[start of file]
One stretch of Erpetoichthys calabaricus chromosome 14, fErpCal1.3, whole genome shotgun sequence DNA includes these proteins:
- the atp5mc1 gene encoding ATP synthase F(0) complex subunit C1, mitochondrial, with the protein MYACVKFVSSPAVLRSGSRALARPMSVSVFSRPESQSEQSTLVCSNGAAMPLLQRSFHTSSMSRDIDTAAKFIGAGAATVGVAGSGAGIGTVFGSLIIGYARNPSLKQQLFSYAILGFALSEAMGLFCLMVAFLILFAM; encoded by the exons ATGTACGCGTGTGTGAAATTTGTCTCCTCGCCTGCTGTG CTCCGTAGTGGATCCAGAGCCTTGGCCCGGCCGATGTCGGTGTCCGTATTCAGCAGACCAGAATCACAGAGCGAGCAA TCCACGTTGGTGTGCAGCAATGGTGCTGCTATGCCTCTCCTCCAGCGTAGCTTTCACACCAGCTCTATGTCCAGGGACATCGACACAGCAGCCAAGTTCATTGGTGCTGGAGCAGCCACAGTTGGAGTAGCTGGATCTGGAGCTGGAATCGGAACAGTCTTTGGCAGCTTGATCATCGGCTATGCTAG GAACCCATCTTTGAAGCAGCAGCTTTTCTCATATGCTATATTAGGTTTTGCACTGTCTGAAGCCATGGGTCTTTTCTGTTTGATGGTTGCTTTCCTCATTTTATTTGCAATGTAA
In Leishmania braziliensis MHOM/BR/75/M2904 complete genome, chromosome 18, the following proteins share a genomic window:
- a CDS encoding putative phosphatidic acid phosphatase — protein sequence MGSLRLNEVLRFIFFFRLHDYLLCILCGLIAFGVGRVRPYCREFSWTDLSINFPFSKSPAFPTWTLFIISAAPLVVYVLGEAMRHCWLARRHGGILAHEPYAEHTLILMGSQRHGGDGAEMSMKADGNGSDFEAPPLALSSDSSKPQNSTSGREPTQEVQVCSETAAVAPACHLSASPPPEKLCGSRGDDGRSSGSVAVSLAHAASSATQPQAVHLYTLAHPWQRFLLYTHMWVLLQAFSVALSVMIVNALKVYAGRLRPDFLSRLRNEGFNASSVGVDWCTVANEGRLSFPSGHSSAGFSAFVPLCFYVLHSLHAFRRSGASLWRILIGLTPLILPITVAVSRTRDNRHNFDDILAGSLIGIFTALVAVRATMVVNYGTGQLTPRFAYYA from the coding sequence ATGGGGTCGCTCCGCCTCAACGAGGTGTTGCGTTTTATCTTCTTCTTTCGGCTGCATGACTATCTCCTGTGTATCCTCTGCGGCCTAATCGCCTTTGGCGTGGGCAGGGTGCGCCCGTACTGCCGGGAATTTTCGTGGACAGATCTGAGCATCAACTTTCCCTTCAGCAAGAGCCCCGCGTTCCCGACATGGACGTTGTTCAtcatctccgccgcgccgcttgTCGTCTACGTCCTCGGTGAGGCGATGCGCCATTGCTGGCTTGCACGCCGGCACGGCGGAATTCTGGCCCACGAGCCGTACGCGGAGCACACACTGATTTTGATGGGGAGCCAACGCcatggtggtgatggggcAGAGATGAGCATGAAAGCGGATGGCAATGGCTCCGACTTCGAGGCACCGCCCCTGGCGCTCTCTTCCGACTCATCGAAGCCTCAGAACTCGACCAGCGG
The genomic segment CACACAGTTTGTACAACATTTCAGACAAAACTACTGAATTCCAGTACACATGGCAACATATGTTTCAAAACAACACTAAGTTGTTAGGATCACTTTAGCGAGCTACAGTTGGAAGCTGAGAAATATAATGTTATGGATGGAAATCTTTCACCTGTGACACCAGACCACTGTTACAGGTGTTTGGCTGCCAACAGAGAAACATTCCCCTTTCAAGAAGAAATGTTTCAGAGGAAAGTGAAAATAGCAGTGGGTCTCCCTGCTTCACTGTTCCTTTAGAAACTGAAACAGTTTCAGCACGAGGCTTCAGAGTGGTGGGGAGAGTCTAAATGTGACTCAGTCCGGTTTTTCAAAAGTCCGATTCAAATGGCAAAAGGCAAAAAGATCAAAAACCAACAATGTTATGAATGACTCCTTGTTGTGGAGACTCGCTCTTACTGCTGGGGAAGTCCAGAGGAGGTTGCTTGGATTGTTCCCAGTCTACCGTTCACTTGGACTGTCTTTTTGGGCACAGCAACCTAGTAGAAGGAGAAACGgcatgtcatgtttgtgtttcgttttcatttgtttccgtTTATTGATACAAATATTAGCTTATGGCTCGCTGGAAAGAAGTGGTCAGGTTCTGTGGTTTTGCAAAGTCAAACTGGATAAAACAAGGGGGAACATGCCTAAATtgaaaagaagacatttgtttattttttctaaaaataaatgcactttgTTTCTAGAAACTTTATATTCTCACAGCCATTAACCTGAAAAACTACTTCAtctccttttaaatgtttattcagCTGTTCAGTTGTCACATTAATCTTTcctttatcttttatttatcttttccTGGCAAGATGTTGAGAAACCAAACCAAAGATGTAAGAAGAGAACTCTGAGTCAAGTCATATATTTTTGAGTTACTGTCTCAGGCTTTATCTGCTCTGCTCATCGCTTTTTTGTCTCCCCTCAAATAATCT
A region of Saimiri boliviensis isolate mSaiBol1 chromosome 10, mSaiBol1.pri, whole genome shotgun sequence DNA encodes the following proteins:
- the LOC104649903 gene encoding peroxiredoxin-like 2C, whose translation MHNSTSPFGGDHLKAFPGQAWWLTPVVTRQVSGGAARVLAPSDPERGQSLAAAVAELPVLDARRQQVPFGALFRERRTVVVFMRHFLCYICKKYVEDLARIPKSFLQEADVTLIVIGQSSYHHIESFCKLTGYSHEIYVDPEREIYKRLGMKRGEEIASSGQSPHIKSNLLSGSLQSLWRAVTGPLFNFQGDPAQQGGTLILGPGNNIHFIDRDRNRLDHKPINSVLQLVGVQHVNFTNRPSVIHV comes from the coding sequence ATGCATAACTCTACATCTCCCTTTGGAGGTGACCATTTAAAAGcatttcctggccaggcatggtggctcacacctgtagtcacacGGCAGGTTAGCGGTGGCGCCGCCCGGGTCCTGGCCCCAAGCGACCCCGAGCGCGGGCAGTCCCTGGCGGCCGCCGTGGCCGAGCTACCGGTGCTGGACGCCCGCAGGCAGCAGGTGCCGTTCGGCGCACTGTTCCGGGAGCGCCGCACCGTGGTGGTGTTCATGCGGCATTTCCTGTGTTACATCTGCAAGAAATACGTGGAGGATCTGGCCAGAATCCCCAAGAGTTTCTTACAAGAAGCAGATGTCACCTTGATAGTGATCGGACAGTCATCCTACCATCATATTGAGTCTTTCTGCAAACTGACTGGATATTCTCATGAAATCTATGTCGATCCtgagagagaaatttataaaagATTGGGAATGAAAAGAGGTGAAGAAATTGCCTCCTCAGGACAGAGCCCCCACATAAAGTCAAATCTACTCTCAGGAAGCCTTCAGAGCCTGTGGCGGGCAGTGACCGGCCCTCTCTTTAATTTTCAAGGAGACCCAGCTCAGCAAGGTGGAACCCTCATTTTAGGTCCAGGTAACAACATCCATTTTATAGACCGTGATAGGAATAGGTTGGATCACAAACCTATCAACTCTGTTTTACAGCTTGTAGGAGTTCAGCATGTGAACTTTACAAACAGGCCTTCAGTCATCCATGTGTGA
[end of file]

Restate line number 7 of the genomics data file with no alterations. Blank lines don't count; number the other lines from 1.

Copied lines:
- the LOC104649903 gene encoding peroxiredoxin-like 2C, whose translation MHNSTSPFGGDHLKAFPGQAWWLTPVVTRQVSGGAARVLAPSDPERGQSLAAAVAELPVLDARRQQVPFGALFRERRTVVVFMRHFLCYICKKYVEDLARIPKSFLQEADVTLIVIGQSSYHHIESFCKLTGYSHEIYVDPEREIYKRLGMKRGEEIASSGQSPHIKSNLLSGSLQSLWRAVTGPLFNFQGDPAQQGGTLILGPGNNIHFIDRDRNRLDHKPINSVLQLVGVQHVNFTNRPSVIHV comes from the coding sequence ATGCATAACTCTACATCTCCCTTTGGAGGTGACCATTTAAAAGcatttcctggccaggcatggtggctcacacctgtagtcacacGGCAGGTTAGCGGTGGCGCCGCCCGGGTCCTGGCCCCAAGCGACCCCGAGCGCGGGCAGTCCCTGGCGGCCGCCGTGGCCGAGCTACCGGTGCTGGACGCCCGCAGGCAGCAGGTGCCGTTCGGCGCACTGTTCCGGGAGCGCCGCACCGTGGTGGTGTTCATGCGGCATTTCCTGTGTTACATCTGCAAGAAATACGTGGAGGATCTGGCCAGAATCCCCAAGAGTTTCTTACAAGAAGCAGATGTCACCTTGATAGTGATCGGACAGTCATCCTACCATCATATTGAGTCTTTCTGCAAACTGACTGGATATTCTCATGAAATCTATGTCGATCCtgagagagaaatttataaaagATTGGGAATGAAAAGAGGTGAAGAAATTGCCTCCTCAGGACAGAGCCCCCACATAAAGTCAAATCTACTCTCAGGAAGCCTTCAGAGCCTGTGGCGGGCAGTGACCGGCCCTCTCTTTAATTTTCAAGGAGACCCAGCTCAGCAAGGTGGAACCCTCATTTTAGGTCCAGGTAACAACATCCATTTTATAGACCGTGATAGGAATAGGTTGGATCACAAACCTATCAACTCTGTTTTACAGCTTGTAGGAGTTCAGCATGTGAACTTTACAAACAGGCCTTCAGTCATCCATGTGTGA